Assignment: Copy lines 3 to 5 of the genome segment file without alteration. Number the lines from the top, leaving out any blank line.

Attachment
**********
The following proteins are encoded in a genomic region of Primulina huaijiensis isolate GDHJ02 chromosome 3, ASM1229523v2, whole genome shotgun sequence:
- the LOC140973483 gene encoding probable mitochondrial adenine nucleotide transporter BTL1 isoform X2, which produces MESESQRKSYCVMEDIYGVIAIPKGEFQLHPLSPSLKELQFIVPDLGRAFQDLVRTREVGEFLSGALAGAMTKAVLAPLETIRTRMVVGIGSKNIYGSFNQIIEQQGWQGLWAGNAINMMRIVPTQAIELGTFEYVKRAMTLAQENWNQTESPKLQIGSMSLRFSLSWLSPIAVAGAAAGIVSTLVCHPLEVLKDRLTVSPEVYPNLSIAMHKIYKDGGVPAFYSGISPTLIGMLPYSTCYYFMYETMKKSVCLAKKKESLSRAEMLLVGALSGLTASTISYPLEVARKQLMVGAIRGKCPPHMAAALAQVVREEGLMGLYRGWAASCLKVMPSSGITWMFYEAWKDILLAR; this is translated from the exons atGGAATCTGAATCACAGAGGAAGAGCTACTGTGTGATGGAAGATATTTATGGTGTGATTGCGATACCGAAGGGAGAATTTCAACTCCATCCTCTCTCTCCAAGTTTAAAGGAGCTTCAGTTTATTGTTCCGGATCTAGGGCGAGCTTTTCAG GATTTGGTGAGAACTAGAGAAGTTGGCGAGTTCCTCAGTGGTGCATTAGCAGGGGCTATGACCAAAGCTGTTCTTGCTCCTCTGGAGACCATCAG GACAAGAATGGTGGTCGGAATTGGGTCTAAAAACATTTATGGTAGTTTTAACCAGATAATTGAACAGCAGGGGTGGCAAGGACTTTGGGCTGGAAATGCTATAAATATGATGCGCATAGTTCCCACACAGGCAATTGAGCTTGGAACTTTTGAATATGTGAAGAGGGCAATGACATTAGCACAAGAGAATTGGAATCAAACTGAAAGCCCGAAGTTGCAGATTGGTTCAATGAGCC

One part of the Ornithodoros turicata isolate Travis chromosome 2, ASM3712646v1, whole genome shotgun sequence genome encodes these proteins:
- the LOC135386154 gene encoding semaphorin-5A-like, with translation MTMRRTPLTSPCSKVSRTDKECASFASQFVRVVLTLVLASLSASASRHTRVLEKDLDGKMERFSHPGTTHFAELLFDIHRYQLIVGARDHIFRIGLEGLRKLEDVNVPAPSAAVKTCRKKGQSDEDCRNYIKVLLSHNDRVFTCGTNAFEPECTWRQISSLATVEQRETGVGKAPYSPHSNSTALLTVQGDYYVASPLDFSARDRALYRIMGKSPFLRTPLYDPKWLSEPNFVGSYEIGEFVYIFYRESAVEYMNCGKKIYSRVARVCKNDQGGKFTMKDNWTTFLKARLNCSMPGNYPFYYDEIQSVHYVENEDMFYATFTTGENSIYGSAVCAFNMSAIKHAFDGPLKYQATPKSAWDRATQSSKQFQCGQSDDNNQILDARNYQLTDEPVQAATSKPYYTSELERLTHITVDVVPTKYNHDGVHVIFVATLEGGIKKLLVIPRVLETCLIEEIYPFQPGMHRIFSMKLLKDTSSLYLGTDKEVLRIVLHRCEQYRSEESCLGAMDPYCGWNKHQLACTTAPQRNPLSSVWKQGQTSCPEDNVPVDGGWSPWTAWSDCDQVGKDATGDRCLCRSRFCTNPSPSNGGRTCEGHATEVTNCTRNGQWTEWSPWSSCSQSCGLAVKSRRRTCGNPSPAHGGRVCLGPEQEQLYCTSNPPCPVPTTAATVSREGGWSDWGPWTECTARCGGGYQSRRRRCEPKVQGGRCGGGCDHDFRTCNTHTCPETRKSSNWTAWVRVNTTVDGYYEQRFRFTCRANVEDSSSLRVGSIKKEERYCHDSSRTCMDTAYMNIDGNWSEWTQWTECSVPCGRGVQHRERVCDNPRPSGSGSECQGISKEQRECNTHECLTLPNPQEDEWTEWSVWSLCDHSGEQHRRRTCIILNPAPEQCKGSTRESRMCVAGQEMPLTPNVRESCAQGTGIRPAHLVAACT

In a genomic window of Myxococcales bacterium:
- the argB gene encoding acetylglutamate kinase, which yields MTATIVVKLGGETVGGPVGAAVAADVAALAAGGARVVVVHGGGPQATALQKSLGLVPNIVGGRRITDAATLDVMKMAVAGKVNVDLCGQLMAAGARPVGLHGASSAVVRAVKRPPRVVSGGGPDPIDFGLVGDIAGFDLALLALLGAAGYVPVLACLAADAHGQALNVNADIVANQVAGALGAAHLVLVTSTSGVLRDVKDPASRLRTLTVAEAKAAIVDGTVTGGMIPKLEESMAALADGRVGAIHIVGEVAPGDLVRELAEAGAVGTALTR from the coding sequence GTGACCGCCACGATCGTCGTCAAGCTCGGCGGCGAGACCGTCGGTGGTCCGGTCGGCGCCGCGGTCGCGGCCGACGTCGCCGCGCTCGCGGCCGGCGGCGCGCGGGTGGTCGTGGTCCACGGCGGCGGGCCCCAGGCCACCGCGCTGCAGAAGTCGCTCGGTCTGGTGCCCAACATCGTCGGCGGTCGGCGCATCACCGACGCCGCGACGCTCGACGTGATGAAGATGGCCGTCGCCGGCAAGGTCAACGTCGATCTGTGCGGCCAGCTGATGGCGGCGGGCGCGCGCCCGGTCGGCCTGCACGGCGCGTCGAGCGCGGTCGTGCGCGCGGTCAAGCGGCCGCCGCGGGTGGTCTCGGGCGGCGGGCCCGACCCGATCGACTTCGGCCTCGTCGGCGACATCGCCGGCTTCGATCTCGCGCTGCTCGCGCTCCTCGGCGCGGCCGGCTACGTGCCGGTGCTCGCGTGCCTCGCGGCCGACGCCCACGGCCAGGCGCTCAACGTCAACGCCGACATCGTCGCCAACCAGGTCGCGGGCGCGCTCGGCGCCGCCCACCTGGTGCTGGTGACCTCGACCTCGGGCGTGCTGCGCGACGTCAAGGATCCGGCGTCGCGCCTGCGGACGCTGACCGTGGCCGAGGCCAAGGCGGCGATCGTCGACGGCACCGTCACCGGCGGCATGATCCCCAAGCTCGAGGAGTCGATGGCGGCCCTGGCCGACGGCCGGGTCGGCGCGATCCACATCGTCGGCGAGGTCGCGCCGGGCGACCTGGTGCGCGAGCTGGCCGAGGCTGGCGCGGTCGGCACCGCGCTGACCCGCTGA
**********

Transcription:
One part of the Ornithodoros turicata isolate Travis chromosome 2, ASM3712646v1, whole genome shotgun sequence genome encodes these proteins:
- the LOC135386154 gene encoding semaphorin-5A-like, with translation MTMRRTPLTSPCSKVSRTDKECASFASQFVRVVLTLVLASLSASASRHTRVLEKDLDGKMERFSHPGTTHFAELLFDIHRYQLIVGARDHIFRIGLEGLRKLEDVNVPAPSAAVKTCRKKGQSDEDCRNYIKVLLSHNDRVFTCGTNAFEPECTWRQISSLATVEQRETGVGKAPYSPHSNSTALLTVQGDYYVASPLDFSARDRALYRIMGKSPFLRTPLYDPKWLSEPNFVGSYEIGEFVYIFYRESAVEYMNCGKKIYSRVARVCKNDQGGKFTMKDNWTTFLKARLNCSMPGNYPFYYDEIQSVHYVENEDMFYATFTTGENSIYGSAVCAFNMSAIKHAFDGPLKYQATPKSAWDRATQSSKQFQCGQSDDNNQILDARNYQLTDEPVQAATSKPYYTSELERLTHITVDVVPTKYNHDGVHVIFVATLEGGIKKLLVIPRVLETCLIEEIYPFQPGMHRIFSMKLLKDTSSLYLGTDKEVLRIVLHRCEQYRSEESCLGAMDPYCGWNKHQLACTTAPQRNPLSSVWKQGQTSCPEDNVPVDGGWSPWTAWSDCDQVGKDATGDRCLCRSRFCTNPSPSNGGRTCEGHATEVTNCTRNGQWTEWSPWSSCSQSCGLAVKSRRRTCGNPSPAHGGRVCLGPEQEQLYCTSNPPCPVPTTAATVSREGGWSDWGPWTECTARCGGGYQSRRRRCEPKVQGGRCGGGCDHDFRTCNTHTCPETRKSSNWTAWVRVNTTVDGYYEQRFRFTCRANVEDSSSLRVGSIKKEERYCHDSSRTCMDTAYMNIDGNWSEWTQWTECSVPCGRGVQHRERVCDNPRPSGSGSECQGISKEQRECNTHECLTLPNPQEDEWTEWSVWSLCDHSGEQHRRRTCIILNPAPEQCKGSTRESRMCVAGQEMPLTPNVRESCAQGTGIRPAHLVAACT

In a genomic window of Myxococcales bacterium: